Timo Luege just finished reading the “Social Media in the Public Sector Field Guide” by Ines Mergel and Bill Greeves. Subtitle: “Designing and Implementing Strategies and Policies”. He explains why book has not lived up to his expectations and has left him a little puzzled.
The reason I was really interested in this book was because many NGOs and UN agencies face similar challenges to the public sector when it comes to communication: neither has a consumer product to sell and both are large bureaucracies that rely heavily on rules and regulations – including regarding who can say what to whom. So I was quite excited when I found this book and hoped to be able to learn a lot. However, while there is not a single thing in the book that is wrong, I also cannot recommend it.
The first thing that I can’t really figure out is, who the designated audience is supposed to be. The first two parts are so basic, that I doubt that anyone who is already using social media will find them very interesting. On the other hand, someone who needs this level of basic knowledge is probably not going to pick up a 200-page book.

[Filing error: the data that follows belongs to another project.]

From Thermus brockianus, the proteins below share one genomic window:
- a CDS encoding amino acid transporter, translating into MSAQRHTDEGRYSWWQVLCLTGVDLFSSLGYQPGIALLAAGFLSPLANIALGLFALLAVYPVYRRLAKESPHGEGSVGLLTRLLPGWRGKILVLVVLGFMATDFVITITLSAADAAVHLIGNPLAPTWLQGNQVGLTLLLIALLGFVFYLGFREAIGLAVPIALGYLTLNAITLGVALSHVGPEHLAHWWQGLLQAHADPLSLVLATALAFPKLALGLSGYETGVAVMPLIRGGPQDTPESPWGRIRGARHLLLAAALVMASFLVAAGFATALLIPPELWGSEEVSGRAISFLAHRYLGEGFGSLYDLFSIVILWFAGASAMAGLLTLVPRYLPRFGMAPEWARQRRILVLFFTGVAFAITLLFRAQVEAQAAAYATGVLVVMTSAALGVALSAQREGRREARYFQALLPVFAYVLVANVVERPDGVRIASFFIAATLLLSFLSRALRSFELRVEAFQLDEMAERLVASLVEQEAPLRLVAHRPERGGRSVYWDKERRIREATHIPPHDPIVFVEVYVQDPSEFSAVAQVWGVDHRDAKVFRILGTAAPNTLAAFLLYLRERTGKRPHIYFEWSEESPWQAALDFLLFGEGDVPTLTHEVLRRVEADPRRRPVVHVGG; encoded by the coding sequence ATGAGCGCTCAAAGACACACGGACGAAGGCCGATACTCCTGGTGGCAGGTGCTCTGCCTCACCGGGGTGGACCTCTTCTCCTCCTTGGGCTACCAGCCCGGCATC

Of course you can say “So what? If you don’t want to read that part, just skip it”, but this ambivalence who the book is written for, is a bigger issue. To me the book reads more like an academic paper about social media in the public sector, then a practical guide that could help you as you write your own policies and strategies.
While the book mentions the major challenges that big organizations face – for example: “who approves content?” – it barely gets beyond recommending that this is something you should really think about when writing a social media policy. That is disappointing. What I expected were many great examples showing how organizations/agencies have solves these issues.
While the book does contain examples and case studies, in my opinion these were not explored in enough detail so that for me the biggest value of many chapters were the footnotes – that way I can follow up on some of these topics myself.
I’m afraid I make it sound like the book is horrible – it is not. It just lacks the substance that I would have expected.
In case you want to form your own opinion, you can download a free sample of the “Social Media in the Public Sector Field Guide” for your Kindle or Kindle App.